verbal self-control

I like Father Michael Pfleger, or at least I liked him back when I was executive producer at WCFC-TV in Chicago and he was a frequent guest on the talk show “Among Friends”.  Back then, he was a white priest ministering in a predominantly black part of Chicago and seeing many lives changed. His words were of hope and love for the oppressed, and he was about drawing people of all races and backgrounds to the love of Christ.  Obviously something’s changed.

His now infamous tirade about Hillary’s entitlement to the Democratic nomination has placed him right up there beside Rev. Jeremiah Wright as racist hate-mongers abusing and misusing the pulpit.  Francis Cardinal George, Archbishop of Chicago, has asked Father Pfleger to temporarily step back from his obligations at St. Sabina’s Parish to reflect on his recent statements.  The statement that Father Pfleger has issued in response sounds sincere, but how much better if we hadn’t gotten to this point.

Once again, the church gives us a case study in management and ethics. Get out your notebooks.

Kudos to the Cardinal. He responded quickly and reasonably, and showed that he and the Church would not condone this type of ministerial mayhem.  And kudos to the press who kept watch on Trinity United Church of Christ even after the departure of Rev. Wright and Obama’s membership resignation.  [lesson: if you are in management, respond quickly and reasonably, and buy yourself some time to decide what more you should do]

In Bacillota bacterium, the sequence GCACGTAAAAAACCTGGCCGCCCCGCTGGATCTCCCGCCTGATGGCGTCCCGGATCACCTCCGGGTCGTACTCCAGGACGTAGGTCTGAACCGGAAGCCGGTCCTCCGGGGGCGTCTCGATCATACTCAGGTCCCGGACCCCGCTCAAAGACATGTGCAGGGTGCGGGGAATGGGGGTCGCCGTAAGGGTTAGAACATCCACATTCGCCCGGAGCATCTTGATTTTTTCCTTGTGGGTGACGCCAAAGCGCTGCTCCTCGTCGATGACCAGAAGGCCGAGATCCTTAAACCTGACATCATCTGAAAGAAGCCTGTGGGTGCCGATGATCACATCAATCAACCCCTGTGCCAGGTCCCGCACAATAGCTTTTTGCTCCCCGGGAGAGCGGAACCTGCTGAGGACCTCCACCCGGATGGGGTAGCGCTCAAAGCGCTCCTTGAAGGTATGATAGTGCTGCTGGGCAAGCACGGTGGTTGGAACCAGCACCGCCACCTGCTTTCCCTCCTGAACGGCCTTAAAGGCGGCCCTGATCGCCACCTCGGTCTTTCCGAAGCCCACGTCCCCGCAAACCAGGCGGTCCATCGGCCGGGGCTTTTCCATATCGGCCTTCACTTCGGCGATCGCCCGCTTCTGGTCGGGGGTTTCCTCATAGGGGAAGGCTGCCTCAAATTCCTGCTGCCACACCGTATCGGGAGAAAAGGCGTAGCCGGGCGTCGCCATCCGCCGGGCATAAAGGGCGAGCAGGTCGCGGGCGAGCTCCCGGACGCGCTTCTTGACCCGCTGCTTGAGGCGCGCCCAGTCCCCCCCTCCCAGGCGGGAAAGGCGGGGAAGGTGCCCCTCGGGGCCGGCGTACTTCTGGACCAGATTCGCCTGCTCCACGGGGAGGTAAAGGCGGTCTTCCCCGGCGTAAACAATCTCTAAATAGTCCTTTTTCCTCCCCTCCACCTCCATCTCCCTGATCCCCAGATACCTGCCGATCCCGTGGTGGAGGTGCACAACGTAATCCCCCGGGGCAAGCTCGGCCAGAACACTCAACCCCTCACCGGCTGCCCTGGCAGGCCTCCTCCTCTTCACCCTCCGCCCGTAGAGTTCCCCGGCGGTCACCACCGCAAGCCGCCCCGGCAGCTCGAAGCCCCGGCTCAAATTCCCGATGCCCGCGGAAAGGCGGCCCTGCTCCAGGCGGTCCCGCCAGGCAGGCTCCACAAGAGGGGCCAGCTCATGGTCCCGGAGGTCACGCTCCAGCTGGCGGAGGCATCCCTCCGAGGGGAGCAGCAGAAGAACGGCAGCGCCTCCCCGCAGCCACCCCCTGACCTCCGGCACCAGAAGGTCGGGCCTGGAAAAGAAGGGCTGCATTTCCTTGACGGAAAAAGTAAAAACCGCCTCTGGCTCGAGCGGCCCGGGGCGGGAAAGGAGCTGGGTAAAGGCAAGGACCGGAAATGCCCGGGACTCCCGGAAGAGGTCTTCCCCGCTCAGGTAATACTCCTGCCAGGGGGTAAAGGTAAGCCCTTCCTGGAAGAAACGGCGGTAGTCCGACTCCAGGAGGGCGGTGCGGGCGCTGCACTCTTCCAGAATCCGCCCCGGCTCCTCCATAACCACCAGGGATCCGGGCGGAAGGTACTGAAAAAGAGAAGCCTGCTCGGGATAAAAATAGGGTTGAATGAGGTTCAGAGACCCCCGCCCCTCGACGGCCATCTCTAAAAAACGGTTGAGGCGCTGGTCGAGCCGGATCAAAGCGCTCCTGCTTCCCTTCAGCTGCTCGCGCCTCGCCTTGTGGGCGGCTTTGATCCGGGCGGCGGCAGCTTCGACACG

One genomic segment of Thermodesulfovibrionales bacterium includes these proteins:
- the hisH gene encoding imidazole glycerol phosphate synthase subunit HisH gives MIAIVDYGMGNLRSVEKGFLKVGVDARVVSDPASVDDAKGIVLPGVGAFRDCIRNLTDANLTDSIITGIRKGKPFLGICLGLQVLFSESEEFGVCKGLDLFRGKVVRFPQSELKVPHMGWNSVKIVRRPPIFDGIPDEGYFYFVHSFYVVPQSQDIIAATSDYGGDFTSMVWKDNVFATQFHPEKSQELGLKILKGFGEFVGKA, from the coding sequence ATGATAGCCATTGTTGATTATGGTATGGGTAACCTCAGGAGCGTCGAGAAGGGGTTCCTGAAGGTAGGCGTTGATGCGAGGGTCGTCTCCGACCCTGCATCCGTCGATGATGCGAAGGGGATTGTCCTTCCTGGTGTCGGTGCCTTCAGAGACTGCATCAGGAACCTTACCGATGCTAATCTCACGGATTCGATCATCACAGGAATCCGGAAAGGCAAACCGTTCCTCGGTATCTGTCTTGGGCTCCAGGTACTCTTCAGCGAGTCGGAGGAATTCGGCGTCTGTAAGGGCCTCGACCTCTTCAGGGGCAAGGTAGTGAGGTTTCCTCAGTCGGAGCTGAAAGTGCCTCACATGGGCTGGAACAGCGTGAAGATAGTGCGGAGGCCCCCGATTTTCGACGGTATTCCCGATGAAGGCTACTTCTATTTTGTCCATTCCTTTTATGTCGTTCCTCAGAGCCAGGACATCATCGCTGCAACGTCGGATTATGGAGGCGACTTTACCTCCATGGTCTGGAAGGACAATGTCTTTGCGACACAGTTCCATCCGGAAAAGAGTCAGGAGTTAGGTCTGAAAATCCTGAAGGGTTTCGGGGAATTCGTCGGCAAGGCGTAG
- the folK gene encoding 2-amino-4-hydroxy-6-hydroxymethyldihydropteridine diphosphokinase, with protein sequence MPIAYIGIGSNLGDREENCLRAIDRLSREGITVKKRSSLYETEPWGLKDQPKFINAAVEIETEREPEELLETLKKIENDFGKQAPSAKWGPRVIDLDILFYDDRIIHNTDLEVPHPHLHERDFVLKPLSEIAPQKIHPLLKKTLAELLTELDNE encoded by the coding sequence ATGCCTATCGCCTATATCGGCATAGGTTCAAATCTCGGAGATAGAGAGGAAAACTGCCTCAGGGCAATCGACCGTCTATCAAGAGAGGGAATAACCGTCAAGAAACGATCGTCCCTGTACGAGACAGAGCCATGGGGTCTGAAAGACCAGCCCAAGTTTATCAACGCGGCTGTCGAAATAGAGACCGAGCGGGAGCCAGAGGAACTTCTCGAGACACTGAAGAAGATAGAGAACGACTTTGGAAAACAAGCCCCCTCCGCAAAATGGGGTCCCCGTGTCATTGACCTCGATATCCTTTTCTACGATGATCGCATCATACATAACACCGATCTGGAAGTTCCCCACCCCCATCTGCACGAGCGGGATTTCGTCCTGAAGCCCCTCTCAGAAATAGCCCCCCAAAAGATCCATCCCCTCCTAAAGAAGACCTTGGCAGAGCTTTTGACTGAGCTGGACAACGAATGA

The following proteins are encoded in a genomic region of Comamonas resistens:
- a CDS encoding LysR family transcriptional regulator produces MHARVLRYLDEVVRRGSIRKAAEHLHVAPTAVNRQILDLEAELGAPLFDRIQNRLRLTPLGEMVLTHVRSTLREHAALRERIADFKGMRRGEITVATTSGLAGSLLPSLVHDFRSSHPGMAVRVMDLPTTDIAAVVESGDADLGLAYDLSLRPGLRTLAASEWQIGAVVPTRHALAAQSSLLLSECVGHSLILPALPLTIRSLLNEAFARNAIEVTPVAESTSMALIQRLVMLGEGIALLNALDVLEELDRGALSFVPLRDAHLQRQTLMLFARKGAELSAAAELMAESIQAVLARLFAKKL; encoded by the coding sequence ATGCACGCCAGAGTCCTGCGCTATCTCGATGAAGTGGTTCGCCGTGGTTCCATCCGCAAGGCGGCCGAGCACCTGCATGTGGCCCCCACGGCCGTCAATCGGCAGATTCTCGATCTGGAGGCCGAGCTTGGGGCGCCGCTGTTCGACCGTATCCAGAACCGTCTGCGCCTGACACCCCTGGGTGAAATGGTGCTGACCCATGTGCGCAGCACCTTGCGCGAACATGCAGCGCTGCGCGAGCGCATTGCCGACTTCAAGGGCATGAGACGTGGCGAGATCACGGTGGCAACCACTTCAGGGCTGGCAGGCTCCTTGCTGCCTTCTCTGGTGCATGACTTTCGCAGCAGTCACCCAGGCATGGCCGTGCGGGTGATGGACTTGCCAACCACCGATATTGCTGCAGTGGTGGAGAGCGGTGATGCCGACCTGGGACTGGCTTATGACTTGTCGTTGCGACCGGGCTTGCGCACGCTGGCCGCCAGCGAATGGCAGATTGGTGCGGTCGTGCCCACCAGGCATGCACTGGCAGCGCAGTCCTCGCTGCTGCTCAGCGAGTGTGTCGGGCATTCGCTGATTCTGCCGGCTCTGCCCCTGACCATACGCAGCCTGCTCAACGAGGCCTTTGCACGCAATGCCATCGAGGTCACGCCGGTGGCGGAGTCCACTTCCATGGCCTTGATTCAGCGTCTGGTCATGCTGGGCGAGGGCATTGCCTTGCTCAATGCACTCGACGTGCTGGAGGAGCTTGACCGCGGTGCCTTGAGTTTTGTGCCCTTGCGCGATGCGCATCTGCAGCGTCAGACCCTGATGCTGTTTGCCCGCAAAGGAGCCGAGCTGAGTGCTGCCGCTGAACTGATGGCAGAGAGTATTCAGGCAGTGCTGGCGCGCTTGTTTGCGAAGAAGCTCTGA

Now for a bit of life application… you, like Jeremiah Wright and Michael Pfleger, are a walking, talking, living, breathing example of Christ. (Their vision of Christ is likely very different than yours, but to the non-believing world, we are all lumped together as Christians.)  So act and speak carefully, both the world — and Christ — are watching.

Read the book of James. It’s short, only five chapters. First just read it. Then go back and read it again, this time underline every thing he says about the tongue, speaking, mouth, your words, and then list everything that you have learned about what James had to say (inspired by the Holy Spirit of God) about what you say. Finally put it into practice.  (this is a mini-course in Inductive Bible Study).

Here’s a little something from that study Brother Pfleger should have kept in mind, it comes from James’ letter, chapter 1 and verse 26: 

If anyone considers himself religious and yet does not keep a tight rein on his tongue, he deceives himself and his religion is worthless.

And in Father Pfleger’s case that’s a real shame,  because his ministry to the oppressed is proof that he has a good grasp on the next verse:

Religion that God our Father accepts as pure and faultless is this: to look after orphans and widows in their distress and to keep oneself from being polluted by the world.

The lesson… watch your mouth. Your good works can easily be undone by bad words.


Posted on June 4, 2008 in Uncategorized

Share this post with a friend, simply click a social media icon!

Response (1)

  1. Douglas Bamlett